As a dad, I’m not always pleased when my kids obey me. This is because they need to obey with a glad and sincere heart, and that is not always the case. Any child can muster grudging compliance. I’m longing to see a willing spirit and joyful trust.

The command to be joyful permeates the Scriptures, but it’s a bit strange if you think about it. Joy is an emotion, not a behavior. How can I be told to feel a certain way? What if I want to but just . . . don’t?

Let’s start with something we don’t often think about when it comes to God.

Deep Delights

It may sound somewhat strange, but God is happy. Happier than the happiest person you’ve ever known. His gladness stretches back before the beginning, when infinite joy was contained within a triangle of love. For all of eternity, Father, Son, and Holy Spirit—one God in three persons—delighted to share the joy of divinity with one another.

So why did the triune God create the universe? Was he lacking something, perhaps compliant creatures to complete him? No. The creation of the world was an explosion of joy—not a filling up, but a spilling out. Consider that for a moment: Not only the astounding natural world, but you and I, created by God, are an overflow of his exceeding joy. In extravagant generosity, the persons of the Trinity decided to share their boundless gladness with the work of their hands.

What does this mini theology lesson have to do with approaching your Bible joyfully? Everything—because that’s the God who exhaled its words, and in whose image you are made.

You were made to be happy in a happy God.

Not an Accessory

Tragically, of course, the “happily ever after” of Genesis 1–2 was short-lived. Now we inhabit a Genesis 3 world, riddled with darkness and dysfunction and death, as I’m sure you’ve experienced. (If you haven’t, keep living.)

Have you ever wondered why the Bible is so lengthy? One reason is because God is so patient. It’s the long story of his longsuffering. And why has he been so patient? Because he loves us, yes. But even more specifically, because he’s been carefully executing a plan—a plan to share his endless joy with his rescued people, a multitude no one can count (Rev. 7:9).

Have you ever wondered why the Bible is so lengthy? One reason is because God is so patient. It’s the long story of his longsuffering.

According to the Bible, joy is not an accessory to the Christian life, a perk for shiny saints who can turn their frowns upside down. Rather, joy is tenacious. It fights. It grips the promises of God and won’t let go. And joy is not a mere good mood; it is ballast in our boats, an anchor in our storms, an immovable rock to stand on when the waves of life threaten to flatten us.

Far from being a peripheral subtheme in Scripture, joy is the heartbeat of God. No wonder it is at the core of his ultimate story and is intended to shape our smaller stories, too. Consider a snapshot of its centrality:

  • What is the gospel? It is “good news that will cause great joy” (Luke 2:10).
  • What is death? “Come and share your master’s happiness!” (Matt. 25:21).
  • What is the goal of prayer? “Ask and you will receive, and your joy will be complete” (John 16:24).
  • What is the goal of fellowship? “I hope to visit you and talk with you face to face, so that our joy may be complete” (2 John 12).

And what’s the goal of engaging with Scripture? “When your words came, I ate them; they were my joy and my heart’s delight” (Jer. 15:16).

Gladness of heart, Jeremiah discovered, is downstream from the feast. The same is true today. Despite what our culture tells you, real joy is not found in listening to yourself; it’s found in listening intently to God. It’s found when your “delight is in the law of the LORD” (Ps. 1:2), when your happiness is tethered not to circumstances but to promises, when you can’t get enough of your Bible.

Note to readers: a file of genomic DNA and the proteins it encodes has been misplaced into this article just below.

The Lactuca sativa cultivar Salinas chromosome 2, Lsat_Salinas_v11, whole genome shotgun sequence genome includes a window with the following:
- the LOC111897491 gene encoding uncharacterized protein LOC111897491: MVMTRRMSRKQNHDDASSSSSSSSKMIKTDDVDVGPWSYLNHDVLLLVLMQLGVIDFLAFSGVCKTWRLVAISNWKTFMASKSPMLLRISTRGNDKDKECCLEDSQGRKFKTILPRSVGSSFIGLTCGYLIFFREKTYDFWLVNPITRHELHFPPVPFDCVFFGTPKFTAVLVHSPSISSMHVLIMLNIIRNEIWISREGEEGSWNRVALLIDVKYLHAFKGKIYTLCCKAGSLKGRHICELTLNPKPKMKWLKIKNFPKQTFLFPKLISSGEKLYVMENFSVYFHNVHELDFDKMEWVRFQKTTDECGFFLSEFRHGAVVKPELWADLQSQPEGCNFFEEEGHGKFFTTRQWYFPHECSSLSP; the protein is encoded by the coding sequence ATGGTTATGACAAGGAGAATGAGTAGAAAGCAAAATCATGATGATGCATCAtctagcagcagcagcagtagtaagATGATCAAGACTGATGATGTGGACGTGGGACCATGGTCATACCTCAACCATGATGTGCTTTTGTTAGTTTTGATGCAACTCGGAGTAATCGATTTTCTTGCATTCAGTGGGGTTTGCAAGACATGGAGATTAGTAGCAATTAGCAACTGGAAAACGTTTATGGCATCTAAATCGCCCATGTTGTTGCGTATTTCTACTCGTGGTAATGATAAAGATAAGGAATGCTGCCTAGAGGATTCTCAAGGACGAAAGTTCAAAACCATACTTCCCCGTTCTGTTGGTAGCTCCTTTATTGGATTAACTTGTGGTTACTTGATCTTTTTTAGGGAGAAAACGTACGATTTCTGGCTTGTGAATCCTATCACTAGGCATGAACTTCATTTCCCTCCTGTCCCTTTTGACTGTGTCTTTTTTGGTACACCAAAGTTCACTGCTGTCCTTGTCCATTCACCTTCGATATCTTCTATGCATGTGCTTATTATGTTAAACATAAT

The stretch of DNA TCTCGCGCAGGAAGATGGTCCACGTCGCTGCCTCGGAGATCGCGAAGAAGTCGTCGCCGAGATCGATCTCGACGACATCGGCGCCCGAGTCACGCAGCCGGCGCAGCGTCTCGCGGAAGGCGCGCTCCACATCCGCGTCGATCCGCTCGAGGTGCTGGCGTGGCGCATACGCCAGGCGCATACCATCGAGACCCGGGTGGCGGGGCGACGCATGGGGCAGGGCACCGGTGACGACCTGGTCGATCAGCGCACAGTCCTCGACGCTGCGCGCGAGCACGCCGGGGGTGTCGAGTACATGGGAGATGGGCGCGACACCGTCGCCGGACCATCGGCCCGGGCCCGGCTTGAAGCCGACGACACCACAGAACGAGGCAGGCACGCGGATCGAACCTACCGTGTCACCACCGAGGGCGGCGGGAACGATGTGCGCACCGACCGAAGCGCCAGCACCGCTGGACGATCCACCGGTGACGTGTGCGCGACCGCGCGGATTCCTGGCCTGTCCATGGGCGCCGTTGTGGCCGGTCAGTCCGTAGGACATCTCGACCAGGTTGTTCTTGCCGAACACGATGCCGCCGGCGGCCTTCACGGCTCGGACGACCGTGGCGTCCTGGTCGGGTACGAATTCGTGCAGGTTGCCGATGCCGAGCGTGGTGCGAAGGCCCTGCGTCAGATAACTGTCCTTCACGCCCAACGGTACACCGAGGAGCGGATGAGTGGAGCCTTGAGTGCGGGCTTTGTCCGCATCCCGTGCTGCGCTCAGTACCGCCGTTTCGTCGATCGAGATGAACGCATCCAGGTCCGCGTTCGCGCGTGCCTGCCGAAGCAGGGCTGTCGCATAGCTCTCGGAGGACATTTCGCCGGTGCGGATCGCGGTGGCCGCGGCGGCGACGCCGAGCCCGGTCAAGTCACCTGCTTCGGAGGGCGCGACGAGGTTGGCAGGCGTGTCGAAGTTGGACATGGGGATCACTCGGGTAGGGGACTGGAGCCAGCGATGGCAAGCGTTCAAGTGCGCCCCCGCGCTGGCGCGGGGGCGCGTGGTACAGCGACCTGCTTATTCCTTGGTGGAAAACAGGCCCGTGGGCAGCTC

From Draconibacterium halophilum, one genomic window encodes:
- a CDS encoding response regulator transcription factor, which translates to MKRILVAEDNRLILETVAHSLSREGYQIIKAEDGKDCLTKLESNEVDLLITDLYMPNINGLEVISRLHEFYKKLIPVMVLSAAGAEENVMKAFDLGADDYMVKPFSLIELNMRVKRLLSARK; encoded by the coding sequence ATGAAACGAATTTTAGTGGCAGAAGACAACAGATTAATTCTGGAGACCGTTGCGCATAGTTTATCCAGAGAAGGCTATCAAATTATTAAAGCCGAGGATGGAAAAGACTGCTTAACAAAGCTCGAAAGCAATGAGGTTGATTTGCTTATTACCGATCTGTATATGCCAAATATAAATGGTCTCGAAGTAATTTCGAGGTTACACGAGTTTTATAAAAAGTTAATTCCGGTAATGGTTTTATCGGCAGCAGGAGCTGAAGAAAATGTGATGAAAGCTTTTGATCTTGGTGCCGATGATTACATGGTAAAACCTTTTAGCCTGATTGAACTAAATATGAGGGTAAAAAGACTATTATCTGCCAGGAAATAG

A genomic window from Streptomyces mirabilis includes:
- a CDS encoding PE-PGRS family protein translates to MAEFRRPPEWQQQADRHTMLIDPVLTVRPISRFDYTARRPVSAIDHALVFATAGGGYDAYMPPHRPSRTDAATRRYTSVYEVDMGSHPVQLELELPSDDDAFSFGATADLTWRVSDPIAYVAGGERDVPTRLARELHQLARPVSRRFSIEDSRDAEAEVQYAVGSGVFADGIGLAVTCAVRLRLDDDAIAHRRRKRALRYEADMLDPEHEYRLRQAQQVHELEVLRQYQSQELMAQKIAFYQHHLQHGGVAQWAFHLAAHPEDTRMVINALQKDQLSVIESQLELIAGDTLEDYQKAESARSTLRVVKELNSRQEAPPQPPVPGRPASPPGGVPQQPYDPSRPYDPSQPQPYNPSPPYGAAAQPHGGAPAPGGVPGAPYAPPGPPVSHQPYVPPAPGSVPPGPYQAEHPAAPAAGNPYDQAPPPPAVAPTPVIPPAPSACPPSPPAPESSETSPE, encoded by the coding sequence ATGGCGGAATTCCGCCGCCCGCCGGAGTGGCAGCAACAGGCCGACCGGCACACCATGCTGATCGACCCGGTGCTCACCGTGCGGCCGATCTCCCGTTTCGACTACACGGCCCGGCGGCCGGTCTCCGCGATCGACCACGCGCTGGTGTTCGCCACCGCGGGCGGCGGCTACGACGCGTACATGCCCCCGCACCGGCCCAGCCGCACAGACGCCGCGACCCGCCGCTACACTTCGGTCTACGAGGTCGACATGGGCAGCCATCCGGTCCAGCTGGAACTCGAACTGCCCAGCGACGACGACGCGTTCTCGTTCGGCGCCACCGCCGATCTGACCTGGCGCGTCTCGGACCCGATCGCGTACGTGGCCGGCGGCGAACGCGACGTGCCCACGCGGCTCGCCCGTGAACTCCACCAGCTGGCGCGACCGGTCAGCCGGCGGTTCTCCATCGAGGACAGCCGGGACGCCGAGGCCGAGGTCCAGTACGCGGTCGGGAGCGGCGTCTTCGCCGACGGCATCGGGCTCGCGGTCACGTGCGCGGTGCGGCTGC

Despite what our culture tells you, real joy is not found in listening to yourself; it’s found in listening intently to God.

The New Testament only advances this theme. Here’s how Jesus puts it to his disciples:

These things I have spoken to you, that my joy may be in you, and that your joy may be full. (John 15:11)

And here’s what he prays to his Father:

. . . now I am coming to you, and these things I speak in the world, that they may have my joy fulfilled in themselves. (John 17:13)

Observe also the words of John:

. . . we are writing these things so that our joy may be complete. (1 John 1:4)

Hear the refrain? These things, these things, these things—namely, words. Some spoken (by Jesus), some written (by John), but all the breath of God, and all preserved for us in his Word.

The purpose of the words of Jesus and his apostles—the purpose of your Bible, friend—is to flood your heart with joy.

When Delight Dries Up

I already mentioned that biblical joy is not the same thing as being chipper or maintaining a glass-half-full temperament. Hell is filled with former glass-half-full people. Real joy is so much more, and so much better.

It is the nature of discipline to give way to delight.

One last thing, though, lest you get the impression that Bible reading is an uninterrupted joyfest for me. It’s not. Cracking open God’s Word often feels like a duty, not a delight. It requires discipline. It will for you, too. But as with so much in life—eating healthy, working out, and other wise things I struggle to do—it is the nature of discipline to give way to delight. Not every time, and not all at once. But steadily and increasingly, until the day we see our King face to face and behold him in his beauty—with joy that never ends (Isa. 33:17; 1 Cor. 13:12).

Editors’ note: 

This is an adapted excerpt from Matt Smethurst’s book Before You Open Your Bible: Nine Heart Postures for Approaching God’s Word (10Publishing, 2019).

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